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Evacuation priorities: Save people first, then livestock

Issue Date: August 15, 2018
By Kathy Coatney

Evacuation Order Checklist from University of California

California's rampaging wildfires are creating huge challenges for the state's ranchers. Even with advance notice, moving livestock during a sudden evacuation may be impractical.

"It's generally too difficult to get trucks out on such a short notice," said Glenn Nader, University of California Cooperative Extension livestock and natural resources advisor emeritus for Butte, Sutter and Yuba counties.

Nader is a fourth-generation rancher who has always lived in areas prone to wildfire, and he has been through three wildfires in Lassen County.

"The first fire, you are unprepared like most people, because you've been busy with other things and didn't think about fire," Nader said.

It wasn't until the third fire that Nader was prepared, but at the same time, he recognized there was only so much he could do. The reality is that on a farm, ember material is everywhere—hay, hay barns and grass around buildings, he said.

Carissa Koopmann Rivers, UCCE livestock and natural resources advisor for Siskiyou County, said the Klamathon fire, first reported in early July, devastated the town of Hornbrook, which is situated in a cattle-producing area.

The attitude is when there's a fire, everyone starts planning for evacuation of their animals right away rather than wait for evacuation orders to come down, Koopmann Rivers said.

"When fire comes, everyone knows where their livestock are," Koopmann Rivers said, and stock trailers are hooked up and ready to go.

Nader said with a fast-moving fire there may be little or no advanced warning. In that scenario, moving cattle to a green space is one option.

If green space isn't available, the next best option is to throw open every gate or cut fences so that the animals can move freely ahead of the fire front and hopefully avoid it, Nader said.

Nader used alfalfa fields as green space for his cattle in case the fire came his way, he said.

Even with advance notice, moving livestock during evacuation may be impractical.

"It's generally too difficult to get trucks out on such a short notice," Nader said, adding the logistics of getting them into and out of a zone that is under evacuation is difficult.

Another concern is water for the animals. Larry Forero, UCCE livestock and natural resource advisor for Shasta and Trinity counties, has a ranch that was in the path of the Carr Fire. He turned his cattle out on irrigated pasture confident that as long as they had access to water, they would survive.

"The only thing that I thought about when I left was if the power gets cut, there's no stock water," Forero said, so he left a trickle of irrigation water on so that the cattle would have drinking water for several days.

Some producers in the Carr Fire spray-painted their phone number on their animals, Forero said, but of course depending on the scale of the operation, that may or may not be feasible.

Getting dogs, horses and some livestock out may be more feasible than truckloads of cattle, Nader said.

Nader also advises having a list of phone numbers of people to call in the event of a fire instead of frantically searching your phone.

Another consideration—animals behave differently in the smoke, and they don't perform like they normally would. People perform differently, too, when they are given 20 minutes to evacuate, Nader said.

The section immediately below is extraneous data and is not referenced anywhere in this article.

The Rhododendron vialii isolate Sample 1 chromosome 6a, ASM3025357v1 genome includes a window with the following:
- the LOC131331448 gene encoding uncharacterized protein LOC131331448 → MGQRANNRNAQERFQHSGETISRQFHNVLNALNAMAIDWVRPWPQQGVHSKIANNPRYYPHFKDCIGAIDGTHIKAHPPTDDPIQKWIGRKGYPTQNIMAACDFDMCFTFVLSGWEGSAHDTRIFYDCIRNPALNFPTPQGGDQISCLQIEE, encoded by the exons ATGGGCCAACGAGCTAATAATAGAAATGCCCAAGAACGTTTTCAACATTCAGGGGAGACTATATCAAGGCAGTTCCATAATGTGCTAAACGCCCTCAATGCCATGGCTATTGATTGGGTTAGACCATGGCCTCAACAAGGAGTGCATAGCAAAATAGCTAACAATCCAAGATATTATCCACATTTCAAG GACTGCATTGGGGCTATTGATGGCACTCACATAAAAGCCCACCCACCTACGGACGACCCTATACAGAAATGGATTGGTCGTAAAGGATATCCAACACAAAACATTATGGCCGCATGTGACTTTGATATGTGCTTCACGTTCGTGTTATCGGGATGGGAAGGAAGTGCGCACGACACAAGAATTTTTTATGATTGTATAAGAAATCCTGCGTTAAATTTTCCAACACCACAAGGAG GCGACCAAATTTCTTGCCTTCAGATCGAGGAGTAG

After three fires, Nader said he knows what gates he'll throw open, where he'll move the cattle, or where he'll cut a corner of the fence.

"It's hard if you haven't had a fire," Nader said, but it's important to start thinking about what you would do to ensure the animals have free movement if you can't transport them.

Ricky Satomi, UCCE forestry advisor for Shasta, Trinity and Siskiyou counties, said if there's a wildfire and a person has advanced notice, there are several things that can be done to save buildings before evacuating.

Here are some steps to take:

  • Leave ladders for first responders to access the roof quickly and potentially save your structure.
  • Place fire-fighting tools—rakes, shovels, chainsaw—in front of structures.
  • If combustible materials are present, place lawn sprinklers on the roof and near above ground fuel tanks. Wet down these areas but turn them off when you leave.
  • Protect water sources—wet down the pump house, clear flammable vegetation away from the supply infrastructure.
  • Fill garbage cans and buckets with water.
  • Connect garden hoses to outside taps and sprinklers.
  • Set up any portable gasoline-powered pumps, if available.

Embers are the big concern, because they can be as much as a mile in front of the fire, Nader said.

"The biggest thing on roofs is gutters full of hay or needles, or whatever ignites, then they get the structure on fire. So, getting those gutters wet would be of great help," Nader said.

Vegetation around structures is also of concern because it will preheat the wood or material that starts it on fire, Nader said.

"Wetting around the sides of the building by running off the roof would help," Nader said, but this only gives you a fighting chance, it's not a guarantee.

"There is no 100 percent solution," Nader stressed.

"Green grass is the safest thing because it won't ignite," Nader said. "It takes a lot of heat to boil off that moisture, but if you get a fire tornado, it's going to burn even green foliage."

In that situation, there's nothing you can do, Nader said.

The single most important thing to remember is—evacuate. The one thing you can't replace is your life, he said.

(Kathy Coatney is a reporter in Bend, Ore. She may be contacted at

Permission for use is granted, however, credit must be made to the California Farm Bureau Federation when reprinting this item.

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